Two people stand next to a barbecue pit smoker

Boo Eaker and her husband, Lance, work the pits at their Fredericksburg destination.

“I’m just the blowtorch lady,” Boo Eaker jokes as she levels her blue flame over a slice of banana, transforming its starchy yellow flesh into a nutty-brown coin. She doesn’t wait for it to cool, wrapping her fingers around its edges to tuck it delicately into a nest of pillowy cream.

Her eponymous restaurant is running behind today, but despite being short-staffed, Eaker remains cool and calm. In the symphony of her kitchen, she directs employees with simple hand gestures, ushering them between pans of kimchi fried rice and past refrigerators filled with her famous banana pudding. With just seconds to spare before opening, the main doors swing wide to reveal a line of customers curling around the restaurant’s Fredericksburg facade. Unfazed, she marches outside to greet and mingle with each guest before ever taking an order.

Eaker Barbecue
607 W. Main St., Fredericksburg.
Open Wed-Sat
11 a.m.-3 p.m.
830-992-3650;
eakerbarbecue
.com

Witnessing this well-orchestrated feat, one would guess that Eaker is an old hand in the business. But not only is this her first kitchen job, it’s her first in any capacity in the restaurant industry (other than a brief stint at Schlotzsky’s, which she says “doesn’t count”).

Prior to launching Eaker Barbecue in 2018, Boo had immigrated to Texas from Seoul, South Korea, to study at University of the Incarnate Word in San Antonio. At an IHOP in town, she met her future husband, Lance Eaker, a Uvalde native and IT service manager. Boo’s fashion industry career led them to Houston a few years later, but only after Lance invested in a backyard smoker did either of them really begin to take an interest in barbecue.

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Often inviting over friends and family to sample their wares, the Eakers say guests would all inevitably leave their Westbury home raving about the brisket. “It wasn’t that good,” Lance recalls with a blush. “They were just being nice.” Despite his modest streak, Lance quit his job to do the “whole food truck thing,” as he puts it—a decision that, in retrospect, felt especially well-timed after Boo was laid off from her job. Although sales were slow at first, the business gained momentum and never seemed to wane. Within a year, their little truck, parked frequently on Upper Kirby, was recognized as one of the best in the city by the Houston Chronicle.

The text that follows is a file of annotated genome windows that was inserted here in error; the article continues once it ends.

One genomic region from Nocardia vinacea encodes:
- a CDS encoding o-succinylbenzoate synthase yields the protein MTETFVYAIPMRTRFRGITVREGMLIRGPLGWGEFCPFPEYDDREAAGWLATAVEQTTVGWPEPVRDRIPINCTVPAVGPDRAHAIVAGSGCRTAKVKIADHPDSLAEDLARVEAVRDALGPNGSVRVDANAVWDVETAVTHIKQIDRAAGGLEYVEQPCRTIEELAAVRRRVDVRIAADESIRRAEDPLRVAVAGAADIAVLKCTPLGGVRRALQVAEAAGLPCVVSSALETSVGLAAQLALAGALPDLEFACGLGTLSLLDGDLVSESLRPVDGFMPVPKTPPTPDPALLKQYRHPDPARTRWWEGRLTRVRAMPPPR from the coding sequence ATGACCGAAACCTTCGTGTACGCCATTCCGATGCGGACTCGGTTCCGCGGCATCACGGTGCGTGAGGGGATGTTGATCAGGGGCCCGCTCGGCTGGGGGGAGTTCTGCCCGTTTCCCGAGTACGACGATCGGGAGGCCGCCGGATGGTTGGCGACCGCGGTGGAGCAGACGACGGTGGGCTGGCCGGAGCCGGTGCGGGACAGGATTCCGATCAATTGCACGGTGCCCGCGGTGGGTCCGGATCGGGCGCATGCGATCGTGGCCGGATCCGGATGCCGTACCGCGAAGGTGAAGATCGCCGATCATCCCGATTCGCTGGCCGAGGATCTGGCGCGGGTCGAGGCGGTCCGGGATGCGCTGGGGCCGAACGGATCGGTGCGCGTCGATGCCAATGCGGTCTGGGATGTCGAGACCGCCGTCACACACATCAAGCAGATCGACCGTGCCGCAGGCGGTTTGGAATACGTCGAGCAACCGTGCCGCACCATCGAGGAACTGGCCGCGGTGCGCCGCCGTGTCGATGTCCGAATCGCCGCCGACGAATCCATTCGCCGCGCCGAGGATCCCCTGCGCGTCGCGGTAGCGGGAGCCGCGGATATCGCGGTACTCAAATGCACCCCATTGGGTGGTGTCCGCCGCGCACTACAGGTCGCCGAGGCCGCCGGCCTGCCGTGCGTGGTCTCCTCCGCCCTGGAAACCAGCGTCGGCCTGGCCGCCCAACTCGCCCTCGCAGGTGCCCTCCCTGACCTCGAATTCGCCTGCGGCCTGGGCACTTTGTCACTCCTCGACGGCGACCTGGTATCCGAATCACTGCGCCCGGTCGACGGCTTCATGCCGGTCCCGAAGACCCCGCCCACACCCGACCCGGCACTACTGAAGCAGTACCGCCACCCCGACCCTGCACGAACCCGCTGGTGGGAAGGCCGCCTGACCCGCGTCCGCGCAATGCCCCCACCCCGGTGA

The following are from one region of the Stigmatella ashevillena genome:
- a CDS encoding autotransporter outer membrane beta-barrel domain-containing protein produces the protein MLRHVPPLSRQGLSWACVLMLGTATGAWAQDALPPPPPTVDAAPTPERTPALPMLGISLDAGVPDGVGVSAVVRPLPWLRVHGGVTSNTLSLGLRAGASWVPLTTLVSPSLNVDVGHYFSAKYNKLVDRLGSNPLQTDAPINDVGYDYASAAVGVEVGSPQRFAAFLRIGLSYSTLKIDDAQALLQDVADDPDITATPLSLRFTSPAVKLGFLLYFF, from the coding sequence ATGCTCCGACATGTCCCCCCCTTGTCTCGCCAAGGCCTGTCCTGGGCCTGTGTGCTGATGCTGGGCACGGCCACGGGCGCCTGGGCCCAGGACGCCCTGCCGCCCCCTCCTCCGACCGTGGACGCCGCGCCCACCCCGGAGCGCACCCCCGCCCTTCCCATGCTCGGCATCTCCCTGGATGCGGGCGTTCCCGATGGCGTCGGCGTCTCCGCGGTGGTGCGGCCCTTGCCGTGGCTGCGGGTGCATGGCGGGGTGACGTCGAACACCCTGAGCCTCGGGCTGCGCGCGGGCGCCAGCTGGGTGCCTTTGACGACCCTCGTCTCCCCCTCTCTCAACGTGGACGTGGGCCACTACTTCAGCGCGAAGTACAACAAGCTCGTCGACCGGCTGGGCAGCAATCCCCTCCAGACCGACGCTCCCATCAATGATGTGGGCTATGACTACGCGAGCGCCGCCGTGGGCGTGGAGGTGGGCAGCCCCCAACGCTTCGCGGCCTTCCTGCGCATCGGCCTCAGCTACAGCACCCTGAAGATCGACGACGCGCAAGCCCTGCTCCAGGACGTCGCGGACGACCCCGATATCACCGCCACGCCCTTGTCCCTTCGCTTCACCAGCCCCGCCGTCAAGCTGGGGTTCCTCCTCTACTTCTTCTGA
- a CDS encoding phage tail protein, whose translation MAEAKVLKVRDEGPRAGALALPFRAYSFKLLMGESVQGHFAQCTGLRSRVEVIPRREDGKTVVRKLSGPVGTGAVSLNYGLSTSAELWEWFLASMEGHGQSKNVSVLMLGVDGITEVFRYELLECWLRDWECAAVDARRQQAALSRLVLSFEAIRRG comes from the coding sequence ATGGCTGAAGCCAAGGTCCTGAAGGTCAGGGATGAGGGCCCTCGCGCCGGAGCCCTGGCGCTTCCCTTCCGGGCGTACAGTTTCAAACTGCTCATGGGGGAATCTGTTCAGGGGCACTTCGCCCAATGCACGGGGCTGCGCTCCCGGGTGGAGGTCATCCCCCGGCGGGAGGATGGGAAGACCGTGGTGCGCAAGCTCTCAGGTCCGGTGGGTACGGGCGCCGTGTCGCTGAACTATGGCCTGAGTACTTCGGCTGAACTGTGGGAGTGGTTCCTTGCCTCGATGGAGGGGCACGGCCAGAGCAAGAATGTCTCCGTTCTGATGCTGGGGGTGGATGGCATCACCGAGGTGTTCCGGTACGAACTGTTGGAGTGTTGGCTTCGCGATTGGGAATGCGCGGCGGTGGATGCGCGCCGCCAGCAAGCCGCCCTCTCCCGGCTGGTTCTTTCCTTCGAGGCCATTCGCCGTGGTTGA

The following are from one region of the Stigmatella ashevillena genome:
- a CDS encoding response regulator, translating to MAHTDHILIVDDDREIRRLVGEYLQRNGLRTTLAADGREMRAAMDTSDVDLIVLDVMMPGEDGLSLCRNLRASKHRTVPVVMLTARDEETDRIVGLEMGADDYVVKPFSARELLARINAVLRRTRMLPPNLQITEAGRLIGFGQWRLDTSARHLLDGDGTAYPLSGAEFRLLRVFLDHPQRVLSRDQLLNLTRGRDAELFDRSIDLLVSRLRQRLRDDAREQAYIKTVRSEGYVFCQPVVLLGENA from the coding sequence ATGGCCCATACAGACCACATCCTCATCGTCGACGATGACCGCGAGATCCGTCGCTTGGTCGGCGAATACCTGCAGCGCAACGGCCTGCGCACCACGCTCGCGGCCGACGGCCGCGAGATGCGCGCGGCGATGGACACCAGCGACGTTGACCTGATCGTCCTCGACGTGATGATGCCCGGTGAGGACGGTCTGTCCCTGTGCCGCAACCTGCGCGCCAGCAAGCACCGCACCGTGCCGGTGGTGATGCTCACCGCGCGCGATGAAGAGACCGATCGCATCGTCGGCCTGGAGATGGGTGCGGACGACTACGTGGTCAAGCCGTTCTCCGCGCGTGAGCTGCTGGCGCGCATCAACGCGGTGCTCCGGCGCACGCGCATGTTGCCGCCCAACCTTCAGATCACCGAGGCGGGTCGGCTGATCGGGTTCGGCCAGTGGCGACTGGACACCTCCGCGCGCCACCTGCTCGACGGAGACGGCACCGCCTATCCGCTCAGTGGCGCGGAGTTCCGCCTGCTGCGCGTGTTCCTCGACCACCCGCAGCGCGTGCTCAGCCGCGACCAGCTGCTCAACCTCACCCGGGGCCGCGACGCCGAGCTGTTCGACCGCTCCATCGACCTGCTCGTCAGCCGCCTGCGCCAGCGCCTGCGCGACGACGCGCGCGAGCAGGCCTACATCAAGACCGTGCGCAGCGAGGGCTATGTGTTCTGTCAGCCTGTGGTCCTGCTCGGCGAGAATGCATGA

But Boo, ever the realist, admits, “It looked like we were doing well, but financially, not so much.” For example, when the Houston Rodeo shut down in 2020 due to the pandemic, the family lost out on somewhere near $30,000 of projected revenue. There were also matters of practicality, such as the realities of battling the city’s infamous heat and humidity aboard a vessel that wasn’t equipped with air-conditioning.

A silver tray with several smoked meats and sides in plastic containers

The Eakers perfected the art of the smoke in their Houston backyard

With Boo wanting a change, Lance says his partner gave him an ultimatum to find cooler confines within a year. But his wife remembers it differently. “We went on vacation in Hunt [45 minutes from Fredericksburg], and when I gazed up to the stars that night, I told Lance I could really see myself in a small town,” she remembers. “I should’ve known Lance would take that as ‘Let’s move now!’”

After bandying about a return to Korea, as well as a plot of land in New Braunfels, the Eakers opted to go in a more unexpected direction. Taking the personal advice of Houston Chronicle barbecue editor J.C. Reid—who pointed to the lack of great ’cue in Texas’ wine country—the duo uprooted for a space on Fredericksburg’s main strip in 2021.